I married at the ripe ol age o thirteen to a man jus as mean as an ol rattler, his mamma called him by the name o Ted, which I never thought was all that cowboy like. Said she got the name from some big cattle driver come down from New York, couldn’t tell you why a man of such wealth and culture would want to come live out here in the dirt. He’s even got himself an education. Says he went to college, whatever that is. Well, ol Ted went down to the rose bud fur a beer one day, he says that’s his office on account o that’s where he does all his business. I reckon Ted musta been feelin a little more surly on this day than most others cause he went and got himself in a arrgument with the town preacher over who the girl that sits in the front pew every sunday would go to the corn huskin dance with that comin Friday. Well, they had a small scuffle and she ended up goin with Ted, on account a he had more money than the preacher. Ted said she had eyes jus as perrty as a cows eyes, and even asked for her hand in marriage. They’d been courtin for a month or two when she tells him she gon have a baby. I reckon that’s probably why Ted headed back to New York. No one round here ever heard from him again.
Bout eight months later the neighboring indian tribe decided they was gon come try n steal some horses. Some o the young men from town thought they’s gon be able to fight them off while all the women and youngins took cover in the basement o the general store.Well, that little lady Ted had left behind found nothin better to do than eat some ol jerky that had been sittin down there since God knows when and nex thing y know she’s haveing her baby and that’s how my husband was born. Doc says it was all the excitement what made her start laborin, but I say it was that jerky. And I say that tough ol meat’s probably the reason Ted Jr’s got such a mean disposition.
Me n ted got ourselves a peice o land and we plant a crop o beans every spring. Every fall when we harvest we load up the youngins and the dog on the wagon and we go yander for three days. We sell the beans stock up on supplies and travel back home. Ma comes and visits every sunday after church and talks bout how that rich man left her and if he’d stayed she wouldn’t be married to that ol pennyless preacher. Ted has his whiskey every night before bed, he says he don’t never drink durin the day but for the life o me I can’t figure out why that man can’t walk a straight line. I figure that must be due to the jerky too.
I read the bible to my boys at bed time. They always giggle bout the people bein naked in the garden. Jus the other day I cought the youngest out peakin through a knot hole in the out house wall. I tanned his hide and asked him where he got such curiosities as to go peakin at girls while they’s doin private business in the out house, he says he dunno. The very nex day I caught Ted takin a peak. I reckon this mus be where the boy got the idea, and sure as rain I tanned his hide too. He says he learned it from that ol preacher his mamma married. I asked that ol preacher jus what he thinks he’s doin. He says Gods eye’s are always on us, but sometimes he gets tired and bein a man o the cloth it’s his job to help him out. One day I’s sitting in the out house when I notice an eye lookin through the hole and I jabbed my finger through it which was follered by the most God awfull howl you ever did hear. I pulled up my britches, tucked down my skirt and leaped out the door expectin to find that ol preacher man but to my surprise it was the blacksmith. I declaire! The men in this town are as refined as a horses ass.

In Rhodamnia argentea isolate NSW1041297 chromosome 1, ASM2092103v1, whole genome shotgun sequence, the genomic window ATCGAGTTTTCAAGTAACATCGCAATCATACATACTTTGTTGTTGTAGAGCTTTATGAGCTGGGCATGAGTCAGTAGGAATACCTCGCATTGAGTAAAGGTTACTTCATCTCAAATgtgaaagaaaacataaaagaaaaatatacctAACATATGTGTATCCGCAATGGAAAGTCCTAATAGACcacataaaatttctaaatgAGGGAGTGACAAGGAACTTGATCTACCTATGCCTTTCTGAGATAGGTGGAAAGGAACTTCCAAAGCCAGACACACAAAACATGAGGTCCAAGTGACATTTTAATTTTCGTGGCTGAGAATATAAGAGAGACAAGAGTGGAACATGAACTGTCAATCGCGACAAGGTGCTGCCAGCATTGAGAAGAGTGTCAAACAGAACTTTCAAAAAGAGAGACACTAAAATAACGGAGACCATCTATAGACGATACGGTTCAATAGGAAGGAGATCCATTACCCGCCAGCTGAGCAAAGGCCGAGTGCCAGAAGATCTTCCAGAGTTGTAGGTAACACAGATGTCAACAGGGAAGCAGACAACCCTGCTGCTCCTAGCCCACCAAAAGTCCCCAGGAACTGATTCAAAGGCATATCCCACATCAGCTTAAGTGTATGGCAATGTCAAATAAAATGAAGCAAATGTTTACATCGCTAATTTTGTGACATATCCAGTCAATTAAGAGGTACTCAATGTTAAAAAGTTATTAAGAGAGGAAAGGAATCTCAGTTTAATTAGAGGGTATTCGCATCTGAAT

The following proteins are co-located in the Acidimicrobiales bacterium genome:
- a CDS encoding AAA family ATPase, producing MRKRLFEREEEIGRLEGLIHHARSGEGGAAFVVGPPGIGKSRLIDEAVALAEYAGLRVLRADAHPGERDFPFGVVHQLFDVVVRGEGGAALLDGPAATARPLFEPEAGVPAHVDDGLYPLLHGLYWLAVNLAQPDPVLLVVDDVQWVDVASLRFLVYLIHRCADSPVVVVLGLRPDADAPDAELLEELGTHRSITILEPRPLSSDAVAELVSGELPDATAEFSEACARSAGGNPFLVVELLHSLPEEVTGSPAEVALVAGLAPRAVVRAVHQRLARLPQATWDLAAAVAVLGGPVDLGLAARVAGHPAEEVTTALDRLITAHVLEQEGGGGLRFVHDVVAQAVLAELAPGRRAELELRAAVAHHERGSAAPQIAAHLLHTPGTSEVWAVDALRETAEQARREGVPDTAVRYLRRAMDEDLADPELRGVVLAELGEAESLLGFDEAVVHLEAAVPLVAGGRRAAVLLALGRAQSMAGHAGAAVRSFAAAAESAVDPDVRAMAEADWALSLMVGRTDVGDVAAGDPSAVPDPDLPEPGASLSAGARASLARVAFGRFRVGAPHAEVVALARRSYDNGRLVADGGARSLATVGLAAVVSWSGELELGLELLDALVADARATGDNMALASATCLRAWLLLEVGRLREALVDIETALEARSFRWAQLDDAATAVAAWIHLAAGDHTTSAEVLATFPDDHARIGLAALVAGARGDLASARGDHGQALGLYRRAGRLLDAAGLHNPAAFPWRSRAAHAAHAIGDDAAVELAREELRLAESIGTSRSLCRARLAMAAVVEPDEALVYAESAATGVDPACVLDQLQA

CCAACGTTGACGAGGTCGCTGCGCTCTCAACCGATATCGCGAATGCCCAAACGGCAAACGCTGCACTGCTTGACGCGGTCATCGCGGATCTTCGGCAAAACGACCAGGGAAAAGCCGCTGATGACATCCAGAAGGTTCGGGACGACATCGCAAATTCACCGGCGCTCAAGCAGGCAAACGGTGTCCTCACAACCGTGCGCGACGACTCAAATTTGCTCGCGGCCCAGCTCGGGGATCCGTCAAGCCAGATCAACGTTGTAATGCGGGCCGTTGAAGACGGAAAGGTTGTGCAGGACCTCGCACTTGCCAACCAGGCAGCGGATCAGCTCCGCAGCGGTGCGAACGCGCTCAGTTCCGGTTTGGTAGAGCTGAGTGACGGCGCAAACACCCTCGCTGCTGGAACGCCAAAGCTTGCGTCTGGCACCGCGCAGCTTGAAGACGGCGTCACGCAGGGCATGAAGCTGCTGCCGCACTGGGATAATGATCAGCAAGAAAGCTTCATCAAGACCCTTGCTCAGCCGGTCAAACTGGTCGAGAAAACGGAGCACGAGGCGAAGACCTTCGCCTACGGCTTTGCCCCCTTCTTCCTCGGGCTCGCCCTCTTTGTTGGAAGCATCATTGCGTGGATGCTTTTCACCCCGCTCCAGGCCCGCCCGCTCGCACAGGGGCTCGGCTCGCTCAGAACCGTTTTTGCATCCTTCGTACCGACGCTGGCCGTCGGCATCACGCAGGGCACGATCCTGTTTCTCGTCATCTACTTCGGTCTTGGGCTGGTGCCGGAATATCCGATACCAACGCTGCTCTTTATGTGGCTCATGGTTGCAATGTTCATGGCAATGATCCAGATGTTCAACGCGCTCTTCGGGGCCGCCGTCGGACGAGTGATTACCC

Ted say’s when he goes with the Lord to dig the hole with post hole diggers that a way he can be burried standing up like a man. I said to him, “Why don’t we just did a giant hole and shoot ur horse so’s we can bury you on it’s back, saddle spurs and all” he says that’s a good idea. And yesterday he bought me a brand new shovel so when the time comes I’ll be ready. I reckon me n Ted’ll be sittin out on the proch one day shootin the shit about way back when we was young and did things like throwin cow patties at eachother jus fur fun. Or the time I caught him dancing with some hussy at the rose bud and shot him in his backside with his own gun.
I reckon me n Ted’ll spend the rest o our days here in this little town, tending to our beans watchin our boys grow. And Ma will spend the rest o hers with that dirty ol preacher man. And I don’t quite know if after we’ve gone to heaven if anyone’ll remember us or think our story is good enough to tell. But if’n they do n you hear it, I’m sure you will agree that Ted ain’t a very good name for a cowboy.